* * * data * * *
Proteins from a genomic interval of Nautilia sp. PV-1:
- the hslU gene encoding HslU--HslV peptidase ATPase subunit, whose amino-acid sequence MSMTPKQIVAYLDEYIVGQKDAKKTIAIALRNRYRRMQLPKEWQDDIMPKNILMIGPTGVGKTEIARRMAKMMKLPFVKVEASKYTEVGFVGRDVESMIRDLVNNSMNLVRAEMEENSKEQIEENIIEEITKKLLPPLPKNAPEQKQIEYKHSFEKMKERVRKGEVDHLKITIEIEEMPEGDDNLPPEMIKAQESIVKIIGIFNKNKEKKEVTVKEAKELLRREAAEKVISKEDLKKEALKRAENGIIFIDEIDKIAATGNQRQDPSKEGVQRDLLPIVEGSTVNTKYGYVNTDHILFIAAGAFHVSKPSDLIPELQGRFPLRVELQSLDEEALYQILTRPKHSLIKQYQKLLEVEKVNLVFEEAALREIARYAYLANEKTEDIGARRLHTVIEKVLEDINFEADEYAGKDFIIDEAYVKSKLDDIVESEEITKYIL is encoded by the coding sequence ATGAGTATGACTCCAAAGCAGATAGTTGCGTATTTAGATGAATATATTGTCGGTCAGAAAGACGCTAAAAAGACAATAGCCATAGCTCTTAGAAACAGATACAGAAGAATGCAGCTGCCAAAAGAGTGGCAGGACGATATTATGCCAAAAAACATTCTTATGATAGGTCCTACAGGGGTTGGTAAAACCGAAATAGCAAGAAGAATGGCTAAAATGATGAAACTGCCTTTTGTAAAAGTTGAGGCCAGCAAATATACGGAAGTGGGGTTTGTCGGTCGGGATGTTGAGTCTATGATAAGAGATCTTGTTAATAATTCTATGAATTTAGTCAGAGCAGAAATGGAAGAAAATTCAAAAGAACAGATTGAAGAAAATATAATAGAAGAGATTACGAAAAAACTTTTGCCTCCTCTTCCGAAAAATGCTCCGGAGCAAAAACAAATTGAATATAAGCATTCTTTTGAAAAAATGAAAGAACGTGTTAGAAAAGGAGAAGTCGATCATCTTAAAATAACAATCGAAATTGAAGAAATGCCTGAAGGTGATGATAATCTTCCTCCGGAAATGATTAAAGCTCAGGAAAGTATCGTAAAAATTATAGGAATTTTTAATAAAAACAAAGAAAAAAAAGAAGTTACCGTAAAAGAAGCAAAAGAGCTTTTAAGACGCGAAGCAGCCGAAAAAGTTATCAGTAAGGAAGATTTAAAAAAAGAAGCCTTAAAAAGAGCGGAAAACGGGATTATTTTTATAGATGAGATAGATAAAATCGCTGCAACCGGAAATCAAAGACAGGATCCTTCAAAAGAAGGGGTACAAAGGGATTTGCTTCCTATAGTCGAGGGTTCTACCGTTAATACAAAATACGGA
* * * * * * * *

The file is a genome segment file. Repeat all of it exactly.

Proteins from a genomic interval of Nautilia sp. PV-1:
- the hslU gene encoding HslU--HslV peptidase ATPase subunit, whose amino-acid sequence MSMTPKQIVAYLDEYIVGQKDAKKTIAIALRNRYRRMQLPKEWQDDIMPKNILMIGPTGVGKTEIARRMAKMMKLPFVKVEASKYTEVGFVGRDVESMIRDLVNNSMNLVRAEMEENSKEQIEENIIEEITKKLLPPLPKNAPEQKQIEYKHSFEKMKERVRKGEVDHLKITIEIEEMPEGDDNLPPEMIKAQESIVKIIGIFNKNKEKKEVTVKEAKELLRREAAEKVISKEDLKKEALKRAENGIIFIDEIDKIAATGNQRQDPSKEGVQRDLLPIVEGSTVNTKYGYVNTDHILFIAAGAFHVSKPSDLIPELQGRFPLRVELQSLDEEALYQILTRPKHSLIKQYQKLLEVEKVNLVFEEAALREIARYAYLANEKTEDIGARRLHTVIEKVLEDINFEADEYAGKDFIIDEAYVKSKLDDIVESEEITKYIL is encoded by the coding sequence ATGAGTATGACTCCAAAGCAGATAGTTGCGTATTTAGATGAATATATTGTCGGTCAGAAAGACGCTAAAAAGACAATAGCCATAGCTCTTAGAAACAGATACAGAAGAATGCAGCTGCCAAAAGAGTGGCAGGACGATATTATGCCAAAAAACATTCTTATGATAGGTCCTACAGGGGTTGGTAAAACCGAAATAGCAAGAAGAATGGCTAAAATGATGAAACTGCCTTTTGTAAAAGTTGAGGCCAGCAAATATACGGAAGTGGGGTTTGTCGGTCGGGATGTTGAGTCTATGATAAGAGATCTTGTTAATAATTCTATGAATTTAGTCAGAGCAGAAATGGAAGAAAATTCAAAAGAACAGATTGAAGAAAATATAATAGAAGAGATTACGAAAAAACTTTTGCCTCCTCTTCCGAAAAATGCTCCGGAGCAAAAACAAATTGAATATAAGCATTCTTTTGAAAAAATGAAAGAACGTGTTAGAAAAGGAGAAGTCGATCATCTTAAAATAACAATCGAAATTGAAGAAATGCCTGAAGGTGATGATAATCTTCCTCCGGAAATGATTAAAGCTCAGGAAAGTATCGTAAAAATTATAGGAATTTTTAATAAAAACAAAGAAAAAAAAGAAGTTACCGTAAAAGAAGCAAAAGAGCTTTTAAGACGCGAAGCAGCCGAAAAAGTTATCAGTAAGGAAGATTTAAAAAAAGAAGCCTTAAAAAGAGCGGAAAACGGGATTATTTTTATAGATGAGATAGATAAAATCGCTGCAACCGGAAATCAAAGACAGGATCCTTCAAAAGAAGGGGTACAAAGGGATTTGCTTCCTATAGTCGAGGGTTCTACCGTTAATACAAAATACGGA